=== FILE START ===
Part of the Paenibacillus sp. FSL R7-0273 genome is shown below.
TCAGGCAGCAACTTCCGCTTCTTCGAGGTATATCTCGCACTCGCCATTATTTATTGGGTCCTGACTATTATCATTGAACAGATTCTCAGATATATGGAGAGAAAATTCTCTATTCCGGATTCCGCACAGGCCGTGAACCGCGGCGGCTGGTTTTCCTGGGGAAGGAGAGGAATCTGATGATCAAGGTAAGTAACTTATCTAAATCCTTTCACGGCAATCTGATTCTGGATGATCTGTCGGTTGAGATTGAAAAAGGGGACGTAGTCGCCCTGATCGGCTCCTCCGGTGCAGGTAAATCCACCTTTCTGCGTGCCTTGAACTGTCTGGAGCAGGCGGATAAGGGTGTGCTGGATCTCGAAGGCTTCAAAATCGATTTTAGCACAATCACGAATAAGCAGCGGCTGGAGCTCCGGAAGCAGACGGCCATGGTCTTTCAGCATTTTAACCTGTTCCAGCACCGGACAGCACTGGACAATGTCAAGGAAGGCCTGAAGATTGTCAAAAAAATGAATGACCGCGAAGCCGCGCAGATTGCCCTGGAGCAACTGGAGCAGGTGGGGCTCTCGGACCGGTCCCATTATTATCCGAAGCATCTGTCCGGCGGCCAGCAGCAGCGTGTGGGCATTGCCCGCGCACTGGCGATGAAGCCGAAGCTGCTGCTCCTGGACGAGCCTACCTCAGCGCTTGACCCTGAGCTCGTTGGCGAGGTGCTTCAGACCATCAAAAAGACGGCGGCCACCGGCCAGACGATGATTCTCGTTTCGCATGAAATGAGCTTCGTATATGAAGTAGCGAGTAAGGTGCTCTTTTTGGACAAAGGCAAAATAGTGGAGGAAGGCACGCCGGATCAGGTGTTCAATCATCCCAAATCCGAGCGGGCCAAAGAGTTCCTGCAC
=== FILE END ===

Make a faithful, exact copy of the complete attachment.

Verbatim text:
Part of the Paenibacillus sp. FSL R7-0273 genome is shown below.
TCAGGCAGCAACTTCCGCTTCTTCGAGGTATATCTCGCACTCGCCATTATTTATTGGGTCCTGACTATTATCATTGAACAGATTCTCAGATATATGGAGAGAAAATTCTCTATTCCGGATTCCGCACAGGCCGTGAACCGCGGCGGCTGGTTTTCCTGGGGAAGGAGAGGAATCTGATGATCAAGGTAAGTAACTTATCTAAATCCTTTCACGGCAATCTGATTCTGGATGATCTGTCGGTTGAGATTGAAAAAGGGGACGTAGTCGCCCTGATCGGCTCCTCCGGTGCAGGTAAATCCACCTTTCTGCGTGCCTTGAACTGTCTGGAGCAGGCGGATAAGGGTGTGCTGGATCTCGAAGGCTTCAAAATCGATTTTAGCACAATCACGAATAAGCAGCGGCTGGAGCTCCGGAAGCAGACGGCCATGGTCTTTCAGCATTTTAACCTGTTCCAGCACCGGACAGCACTGGACAATGTCAAGGAAGGCCTGAAGATTGTCAAAAAAATGAATGACCGCGAAGCCGCGCAGATTGCCCTGGAGCAACTGGAGCAGGTGGGGCTCTCGGACCGGTCCCATTATTATCCGAAGCATCTGTCCGGCGGCCAGCAGCAGCGTGTGGGCATTGCCCGCGCACTGGCGATGAAGCCGAAGCTGCTGCTCCTGGACGAGCCTACCTCAGCGCTTGACCCTGAGCTCGTTGGCGAGGTGCTTCAGACCATCAAAAAGACGGCGGCCACCGGCCAGACGATGATTCTCGTTTCGCATGAAATGAGCTTCGTATATGAAGTAGCGAGTAAGGTGCTCTTTTTGGACAAAGGCAAAATAGTGGAGGAAGGCACGCCGGATCAGGTGTTCAATCATCCCAAATCCGAGCGGGCCAAAGAGTTCCTGCAC